March in March rallies students

“Students united will never be divided,” chanted nearly 13,000 students at the California Capitol in Sacramento on Monday, March 14.

The students came together from across California college campuses to protest budget cuts to higher education, including 70 from San Joaquin Delta College who traveled by bus sponsored by the Associated Student Body Government to participate.

The event, known as the March in March, was organized to protest against $1.4 billion in total education cuts, including $500 million to University of California and California State University campuses and $400 million to California community colleges.

“The chance that future generations will not be able to afford higher education was the driving force behind Delta College’s Associated Student Body Government getting involved,” said Senator of Legislative Affairs Lilliana Magana, prior to the event.

Students made signs and wore shirts stating “march for your right to learn” in protest of the budget cuts.

The representation was diverse.


All came together to send a message to Gov. Jerry Brown that cuts to education are not acceptable.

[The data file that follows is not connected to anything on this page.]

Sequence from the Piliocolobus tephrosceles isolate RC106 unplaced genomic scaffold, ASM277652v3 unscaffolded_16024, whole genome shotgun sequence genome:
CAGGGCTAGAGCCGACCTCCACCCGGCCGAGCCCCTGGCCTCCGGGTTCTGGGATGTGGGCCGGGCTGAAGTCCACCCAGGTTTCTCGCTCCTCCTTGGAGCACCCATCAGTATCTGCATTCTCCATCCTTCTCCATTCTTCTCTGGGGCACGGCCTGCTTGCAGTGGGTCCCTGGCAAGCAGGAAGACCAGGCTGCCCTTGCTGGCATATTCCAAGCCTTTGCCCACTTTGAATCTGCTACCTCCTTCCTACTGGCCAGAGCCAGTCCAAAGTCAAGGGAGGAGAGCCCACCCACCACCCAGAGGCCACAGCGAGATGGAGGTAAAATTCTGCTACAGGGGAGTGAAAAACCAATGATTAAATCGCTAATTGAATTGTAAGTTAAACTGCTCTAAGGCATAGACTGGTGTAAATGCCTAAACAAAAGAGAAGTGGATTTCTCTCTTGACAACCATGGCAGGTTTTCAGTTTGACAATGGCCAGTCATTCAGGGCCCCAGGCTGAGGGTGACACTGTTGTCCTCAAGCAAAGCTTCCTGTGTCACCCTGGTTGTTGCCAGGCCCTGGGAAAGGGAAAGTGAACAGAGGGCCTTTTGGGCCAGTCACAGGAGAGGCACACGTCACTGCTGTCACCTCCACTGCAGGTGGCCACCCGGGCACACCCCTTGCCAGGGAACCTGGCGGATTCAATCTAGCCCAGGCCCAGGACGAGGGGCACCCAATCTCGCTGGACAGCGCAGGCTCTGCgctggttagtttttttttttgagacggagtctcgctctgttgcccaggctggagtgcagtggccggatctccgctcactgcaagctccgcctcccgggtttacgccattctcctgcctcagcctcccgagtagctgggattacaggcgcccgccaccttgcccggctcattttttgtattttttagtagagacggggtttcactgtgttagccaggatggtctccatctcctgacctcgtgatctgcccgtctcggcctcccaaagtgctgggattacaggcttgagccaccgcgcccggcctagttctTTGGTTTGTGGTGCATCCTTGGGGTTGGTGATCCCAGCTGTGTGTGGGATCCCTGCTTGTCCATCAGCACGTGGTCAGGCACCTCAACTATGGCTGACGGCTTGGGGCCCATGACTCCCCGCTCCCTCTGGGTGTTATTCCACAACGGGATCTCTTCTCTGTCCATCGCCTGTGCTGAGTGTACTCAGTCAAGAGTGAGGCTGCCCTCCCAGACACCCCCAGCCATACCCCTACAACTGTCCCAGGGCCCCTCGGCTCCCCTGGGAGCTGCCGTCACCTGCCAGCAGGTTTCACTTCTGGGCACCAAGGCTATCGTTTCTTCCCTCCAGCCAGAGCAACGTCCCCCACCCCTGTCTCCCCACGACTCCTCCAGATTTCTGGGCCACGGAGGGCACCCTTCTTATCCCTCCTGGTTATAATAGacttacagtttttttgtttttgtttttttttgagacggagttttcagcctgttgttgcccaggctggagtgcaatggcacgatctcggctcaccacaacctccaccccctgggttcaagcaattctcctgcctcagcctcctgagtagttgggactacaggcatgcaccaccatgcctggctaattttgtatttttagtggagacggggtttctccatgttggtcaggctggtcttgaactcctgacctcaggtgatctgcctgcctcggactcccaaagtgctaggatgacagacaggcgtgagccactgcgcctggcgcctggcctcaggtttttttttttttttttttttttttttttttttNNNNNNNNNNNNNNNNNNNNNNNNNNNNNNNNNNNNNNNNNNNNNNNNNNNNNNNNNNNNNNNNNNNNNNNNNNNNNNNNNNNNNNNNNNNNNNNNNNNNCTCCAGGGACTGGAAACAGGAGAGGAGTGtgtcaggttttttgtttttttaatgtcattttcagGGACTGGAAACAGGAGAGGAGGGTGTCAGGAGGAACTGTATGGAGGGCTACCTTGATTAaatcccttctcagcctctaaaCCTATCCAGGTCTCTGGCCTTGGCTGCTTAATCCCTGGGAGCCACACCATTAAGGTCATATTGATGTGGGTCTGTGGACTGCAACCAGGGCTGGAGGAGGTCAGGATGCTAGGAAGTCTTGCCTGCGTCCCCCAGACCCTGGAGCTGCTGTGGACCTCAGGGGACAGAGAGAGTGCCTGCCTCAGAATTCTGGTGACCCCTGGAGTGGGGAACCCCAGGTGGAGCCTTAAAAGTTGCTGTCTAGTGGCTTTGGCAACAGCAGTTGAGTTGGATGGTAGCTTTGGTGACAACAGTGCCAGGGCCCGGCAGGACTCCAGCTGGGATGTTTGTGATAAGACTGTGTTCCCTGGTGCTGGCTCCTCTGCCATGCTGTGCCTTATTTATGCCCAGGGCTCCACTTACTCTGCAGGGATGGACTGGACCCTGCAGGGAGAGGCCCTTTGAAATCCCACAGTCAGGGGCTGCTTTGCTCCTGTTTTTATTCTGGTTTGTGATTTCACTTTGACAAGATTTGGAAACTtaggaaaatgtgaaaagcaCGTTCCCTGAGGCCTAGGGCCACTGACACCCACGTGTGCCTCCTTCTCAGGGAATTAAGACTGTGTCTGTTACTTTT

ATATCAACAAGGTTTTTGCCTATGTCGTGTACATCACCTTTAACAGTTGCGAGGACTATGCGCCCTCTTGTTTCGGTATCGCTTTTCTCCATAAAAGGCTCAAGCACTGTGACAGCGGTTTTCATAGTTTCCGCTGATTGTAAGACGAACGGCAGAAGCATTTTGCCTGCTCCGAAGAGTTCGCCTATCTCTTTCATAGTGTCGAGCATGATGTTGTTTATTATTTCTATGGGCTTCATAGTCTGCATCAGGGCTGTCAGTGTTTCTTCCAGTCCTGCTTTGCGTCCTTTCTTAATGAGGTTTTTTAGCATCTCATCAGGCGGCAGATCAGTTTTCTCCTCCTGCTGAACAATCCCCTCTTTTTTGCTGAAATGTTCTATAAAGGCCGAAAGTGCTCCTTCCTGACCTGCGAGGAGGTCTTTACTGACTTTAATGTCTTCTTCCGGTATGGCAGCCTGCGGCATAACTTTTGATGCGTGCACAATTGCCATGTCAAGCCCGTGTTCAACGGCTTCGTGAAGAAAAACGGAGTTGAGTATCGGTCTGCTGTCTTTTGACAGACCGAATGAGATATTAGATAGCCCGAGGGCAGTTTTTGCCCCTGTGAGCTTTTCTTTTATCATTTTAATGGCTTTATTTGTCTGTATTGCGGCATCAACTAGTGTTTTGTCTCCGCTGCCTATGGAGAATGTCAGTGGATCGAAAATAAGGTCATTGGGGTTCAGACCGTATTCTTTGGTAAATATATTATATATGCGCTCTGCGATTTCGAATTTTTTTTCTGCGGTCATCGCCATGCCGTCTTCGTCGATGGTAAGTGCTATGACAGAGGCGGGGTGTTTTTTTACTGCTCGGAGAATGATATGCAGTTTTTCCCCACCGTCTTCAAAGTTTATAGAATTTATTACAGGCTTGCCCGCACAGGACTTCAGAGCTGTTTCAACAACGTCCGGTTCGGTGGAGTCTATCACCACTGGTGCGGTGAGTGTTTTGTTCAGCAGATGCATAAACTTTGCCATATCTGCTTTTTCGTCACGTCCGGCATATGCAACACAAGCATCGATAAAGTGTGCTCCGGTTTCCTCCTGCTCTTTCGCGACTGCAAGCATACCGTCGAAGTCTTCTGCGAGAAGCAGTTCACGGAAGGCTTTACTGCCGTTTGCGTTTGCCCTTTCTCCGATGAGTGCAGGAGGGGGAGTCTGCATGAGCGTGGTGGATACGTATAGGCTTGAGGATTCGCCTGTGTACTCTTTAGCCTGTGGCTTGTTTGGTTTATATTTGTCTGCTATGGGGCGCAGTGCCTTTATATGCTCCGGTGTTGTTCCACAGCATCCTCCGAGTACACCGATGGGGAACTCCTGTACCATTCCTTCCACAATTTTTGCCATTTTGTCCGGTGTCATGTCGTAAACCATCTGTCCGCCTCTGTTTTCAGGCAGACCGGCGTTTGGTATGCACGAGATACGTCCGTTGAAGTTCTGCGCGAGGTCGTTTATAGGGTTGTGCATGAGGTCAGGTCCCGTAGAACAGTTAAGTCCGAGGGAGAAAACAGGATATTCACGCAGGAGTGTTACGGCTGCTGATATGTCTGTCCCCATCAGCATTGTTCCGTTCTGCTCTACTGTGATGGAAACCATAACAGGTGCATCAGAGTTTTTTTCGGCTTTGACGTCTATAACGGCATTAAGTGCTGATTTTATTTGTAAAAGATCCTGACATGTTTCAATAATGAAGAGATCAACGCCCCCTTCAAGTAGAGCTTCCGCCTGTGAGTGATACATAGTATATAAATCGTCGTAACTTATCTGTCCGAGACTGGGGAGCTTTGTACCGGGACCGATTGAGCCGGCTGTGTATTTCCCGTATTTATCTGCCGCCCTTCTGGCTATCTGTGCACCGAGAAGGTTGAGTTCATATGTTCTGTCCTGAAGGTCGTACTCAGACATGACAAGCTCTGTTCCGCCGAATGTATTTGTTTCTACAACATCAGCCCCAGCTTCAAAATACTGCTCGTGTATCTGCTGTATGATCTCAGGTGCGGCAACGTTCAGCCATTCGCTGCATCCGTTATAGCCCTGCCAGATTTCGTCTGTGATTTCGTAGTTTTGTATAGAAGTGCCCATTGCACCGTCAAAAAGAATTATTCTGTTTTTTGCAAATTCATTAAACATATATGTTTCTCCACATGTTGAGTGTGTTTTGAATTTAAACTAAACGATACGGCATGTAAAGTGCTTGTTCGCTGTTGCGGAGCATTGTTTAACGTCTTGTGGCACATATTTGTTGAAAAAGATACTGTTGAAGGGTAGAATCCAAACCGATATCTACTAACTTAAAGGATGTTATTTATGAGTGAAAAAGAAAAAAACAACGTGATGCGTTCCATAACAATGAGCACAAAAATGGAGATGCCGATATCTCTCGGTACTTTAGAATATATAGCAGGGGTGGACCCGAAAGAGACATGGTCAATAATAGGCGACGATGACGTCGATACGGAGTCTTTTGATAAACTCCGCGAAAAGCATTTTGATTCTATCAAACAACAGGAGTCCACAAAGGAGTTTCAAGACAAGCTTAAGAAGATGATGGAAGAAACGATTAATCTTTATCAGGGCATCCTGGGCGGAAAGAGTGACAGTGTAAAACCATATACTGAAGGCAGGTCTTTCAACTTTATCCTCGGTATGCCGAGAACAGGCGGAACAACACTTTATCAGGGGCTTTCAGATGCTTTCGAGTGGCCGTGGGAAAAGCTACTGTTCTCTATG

Delta Student, mother and grandmother Lily Warren, 50, said she was marching for herself, her children and grandchildren.

“I am protesting to make a statement about the importance of education for our future,” she said.

Oakland Resident Bertha Aviles, 40, said she was at the protest for her three children, one in middle school one in high school and one in college.

“I want my children to have a future, if they cut funding to education the youngest one will not have a future,” said Aviles.
Aviles was protesting with fellow parents and students of the Bridges Academy based in Oakland.

The march lasted about three hours, with speeches from members of the Student Senate of California Community College addressing budget cuts.

Speakers also included Delta College Associated Student Body Government President Patrice Burke who spoke at the rally, with her daughter at her side, against cuts and the need to keep education low in cost for future students to have a chance.